What is the mitral valve?

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The mitral valve—one of four valves in the heart—is the inflow valve between the lungs and the main pumping chamber of the heart (the left ventricle). This valve allows blood to enter the heart from the lungs when the heart muscle is relaxing and also prevents backflow of blood when the heart squeezes.

The mitral valve is one of the two main valves on the left side of the heart. Normally, the mitral valve has two flaps (leaflets) that open and close, allowing blood to flow from the left atrium to the left ventricle and preventing it from flowing backward into the left atrium and lungs.

This content originally appeared online in "The Patient Guide to Heart, Lung, and Esophageal Surgery" from the Society of Thoracic Surgery.

The mitral valve is the inflow valve for the left ventricle. It closes when the ventricle squeezes blood out to the body and then opens to let more blood into the ventricle.

Dr. Mehmet Oz, MD
Cardiologist (Heart Specialist)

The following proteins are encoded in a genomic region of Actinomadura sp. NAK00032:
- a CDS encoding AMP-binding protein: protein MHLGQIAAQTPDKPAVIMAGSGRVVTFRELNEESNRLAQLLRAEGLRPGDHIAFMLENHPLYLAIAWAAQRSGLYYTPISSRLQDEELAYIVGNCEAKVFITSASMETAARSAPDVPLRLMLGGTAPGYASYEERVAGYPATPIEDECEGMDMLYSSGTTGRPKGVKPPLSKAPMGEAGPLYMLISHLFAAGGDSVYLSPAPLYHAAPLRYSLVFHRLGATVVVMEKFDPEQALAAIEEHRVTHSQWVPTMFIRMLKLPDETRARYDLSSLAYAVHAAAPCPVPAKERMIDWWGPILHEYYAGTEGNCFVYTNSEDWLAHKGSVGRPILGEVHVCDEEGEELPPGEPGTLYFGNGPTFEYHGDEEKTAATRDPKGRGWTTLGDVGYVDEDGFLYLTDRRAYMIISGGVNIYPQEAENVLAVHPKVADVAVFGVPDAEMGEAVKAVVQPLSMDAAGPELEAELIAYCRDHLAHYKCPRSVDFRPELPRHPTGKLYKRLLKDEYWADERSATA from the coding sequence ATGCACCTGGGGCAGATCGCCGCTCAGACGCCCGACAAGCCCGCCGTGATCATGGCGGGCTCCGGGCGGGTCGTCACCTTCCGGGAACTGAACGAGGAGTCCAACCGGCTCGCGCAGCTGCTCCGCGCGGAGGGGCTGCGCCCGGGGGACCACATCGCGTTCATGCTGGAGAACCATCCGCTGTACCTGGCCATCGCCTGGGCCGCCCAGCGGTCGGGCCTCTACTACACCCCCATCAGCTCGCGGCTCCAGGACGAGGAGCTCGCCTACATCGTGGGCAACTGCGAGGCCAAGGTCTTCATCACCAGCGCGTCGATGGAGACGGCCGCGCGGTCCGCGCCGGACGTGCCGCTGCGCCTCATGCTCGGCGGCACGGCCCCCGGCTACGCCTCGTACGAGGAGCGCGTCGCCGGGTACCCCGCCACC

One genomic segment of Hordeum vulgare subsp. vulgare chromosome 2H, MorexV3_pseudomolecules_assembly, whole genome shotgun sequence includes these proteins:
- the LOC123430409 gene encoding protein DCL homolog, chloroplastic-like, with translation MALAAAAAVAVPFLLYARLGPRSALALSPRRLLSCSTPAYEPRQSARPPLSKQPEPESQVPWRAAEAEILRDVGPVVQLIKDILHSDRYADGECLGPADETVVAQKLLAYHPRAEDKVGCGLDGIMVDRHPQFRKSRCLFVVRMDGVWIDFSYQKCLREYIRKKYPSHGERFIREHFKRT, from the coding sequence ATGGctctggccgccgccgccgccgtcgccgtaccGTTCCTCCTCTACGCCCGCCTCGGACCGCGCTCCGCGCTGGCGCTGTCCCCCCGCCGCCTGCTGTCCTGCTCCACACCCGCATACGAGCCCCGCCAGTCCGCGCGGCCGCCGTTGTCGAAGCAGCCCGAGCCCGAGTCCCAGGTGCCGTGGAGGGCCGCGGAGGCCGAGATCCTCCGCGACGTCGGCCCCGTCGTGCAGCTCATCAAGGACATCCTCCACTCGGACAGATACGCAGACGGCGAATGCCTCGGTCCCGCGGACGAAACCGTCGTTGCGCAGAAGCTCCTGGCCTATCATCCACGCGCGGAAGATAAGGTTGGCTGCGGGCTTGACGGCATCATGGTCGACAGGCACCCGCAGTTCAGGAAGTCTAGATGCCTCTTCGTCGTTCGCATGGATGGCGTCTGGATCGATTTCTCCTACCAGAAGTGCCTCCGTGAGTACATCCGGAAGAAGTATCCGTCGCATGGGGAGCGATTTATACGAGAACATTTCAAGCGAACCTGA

The mitral valve is located on the left side of the heart. Blood flows from the lungs into the left atrium on the top of the heart, through the mitral valve into the left ventricle on the bottom.


 

Learn about the abnormalities that can affect the heart’s mitral valve. Watch this video with cardiovascular surgeon Gregory Fontana, MD, from Los Robles Hospital & Medical Center.

Continue Learning about Heart and Circulatory System

Heart and Circulatory System

Heart and Circulatory System

Your circulatory system is made up of your heart and three main types of blood vessels -- arteries, veins and capillaries. Your heart is at the center of the system, acting as a pump to distribute nutrient- and oxygen-rich blood t...

hrough your body; it then takes away carbon dioxide and other waste your body doesn't need. Signs of poor circulation include cold hands and feet, numbness, dizziness, migraines, varicose veins and pain in your feet or legs. Untreated, poor circulation can lead to stroke, high blood pressure, kidney damage and other diseases. Learn more about your heart and circulatory system with expert advice from Sharecare.
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Important: This content reflects information from various individuals and organizations and may offer alternative or opposing points of view. It should not be used for medical advice, diagnosis or treatment. As always, you should consult with your healthcare provider about your specific health needs.